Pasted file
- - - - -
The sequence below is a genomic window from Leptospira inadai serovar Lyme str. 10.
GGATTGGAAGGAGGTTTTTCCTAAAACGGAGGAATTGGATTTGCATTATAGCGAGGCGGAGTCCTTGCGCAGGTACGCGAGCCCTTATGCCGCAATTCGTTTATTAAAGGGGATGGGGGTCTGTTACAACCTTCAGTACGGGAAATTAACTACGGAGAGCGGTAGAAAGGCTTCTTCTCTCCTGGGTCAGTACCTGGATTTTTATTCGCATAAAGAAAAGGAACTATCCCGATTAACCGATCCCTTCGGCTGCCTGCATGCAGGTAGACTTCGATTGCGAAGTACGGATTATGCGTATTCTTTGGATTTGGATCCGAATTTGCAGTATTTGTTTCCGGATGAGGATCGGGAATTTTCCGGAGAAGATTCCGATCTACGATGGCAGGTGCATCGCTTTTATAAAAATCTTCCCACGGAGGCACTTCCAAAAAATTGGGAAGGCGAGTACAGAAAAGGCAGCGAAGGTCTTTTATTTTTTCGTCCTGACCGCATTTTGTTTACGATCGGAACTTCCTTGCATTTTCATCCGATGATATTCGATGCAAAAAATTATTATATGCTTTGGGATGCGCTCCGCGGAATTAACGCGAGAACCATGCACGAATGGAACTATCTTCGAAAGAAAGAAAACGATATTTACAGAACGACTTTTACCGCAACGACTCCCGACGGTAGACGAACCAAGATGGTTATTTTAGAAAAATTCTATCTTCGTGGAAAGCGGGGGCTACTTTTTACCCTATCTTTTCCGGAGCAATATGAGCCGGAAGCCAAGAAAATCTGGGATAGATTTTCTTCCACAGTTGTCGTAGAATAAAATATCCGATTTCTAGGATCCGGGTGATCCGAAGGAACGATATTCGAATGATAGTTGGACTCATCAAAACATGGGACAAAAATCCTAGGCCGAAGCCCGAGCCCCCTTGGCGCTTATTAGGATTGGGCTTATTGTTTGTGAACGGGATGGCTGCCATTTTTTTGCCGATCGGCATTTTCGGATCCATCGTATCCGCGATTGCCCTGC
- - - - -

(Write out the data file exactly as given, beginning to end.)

The sequence below is a genomic window from Leptospira inadai serovar Lyme str. 10.
GGATTGGAAGGAGGTTTTTCCTAAAACGGAGGAATTGGATTTGCATTATAGCGAGGCGGAGTCCTTGCGCAGGTACGCGAGCCCTTATGCCGCAATTCGTTTATTAAAGGGGATGGGGGTCTGTTACAACCTTCAGTACGGGAAATTAACTACGGAGAGCGGTAGAAAGGCTTCTTCTCTCCTGGGTCAGTACCTGGATTTTTATTCGCATAAAGAAAAGGAACTATCCCGATTAACCGATCCCTTCGGCTGCCTGCATGCAGGTAGACTTCGATTGCGAAGTACGGATTATGCGTATTCTTTGGATTTGGATCCGAATTTGCAGTATTTGTTTCCGGATGAGGATCGGGAATTTTCCGGAGAAGATTCCGATCTACGATGGCAGGTGCATCGCTTTTATAAAAATCTTCCCACGGAGGCACTTCCAAAAAATTGGGAAGGCGAGTACAGAAAAGGCAGCGAAGGTCTTTTATTTTTTCGTCCTGACCGCATTTTGTTTACGATCGGAACTTCCTTGCATTTTCATCCGATGATATTCGATGCAAAAAATTATTATATGCTTTGGGATGCGCTCCGCGGAATTAACGCGAGAACCATGCACGAATGGAACTATCTTCGAAAGAAAGAAAACGATATTTACAGAACGACTTTTACCGCAACGACTCCCGACGGTAGACGAACCAAGATGGTTATTTTAGAAAAATTCTATCTTCGTGGAAAGCGGGGGCTACTTTTTACCCTATCTTTTCCGGAGCAATATGAGCCGGAAGCCAAGAAAATCTGGGATAGATTTTCTTCCACAGTTGTCGTAGAATAAAATATCCGATTTCTAGGATCCGGGTGATCCGAAGGAACGATATTCGAATGATAGTTGGACTCATCAAAACATGGGACAAAAATCCTAGGCCGAAGCCCGAGCCCCCTTGGCGCTTATTAGGATTGGGCTTATTGTTTGTGAACGGGATGGCTGCCATTTTTTTGCCGATCGGCATTTTCGGATCCATCGTATCCGCGATTGCCCTGC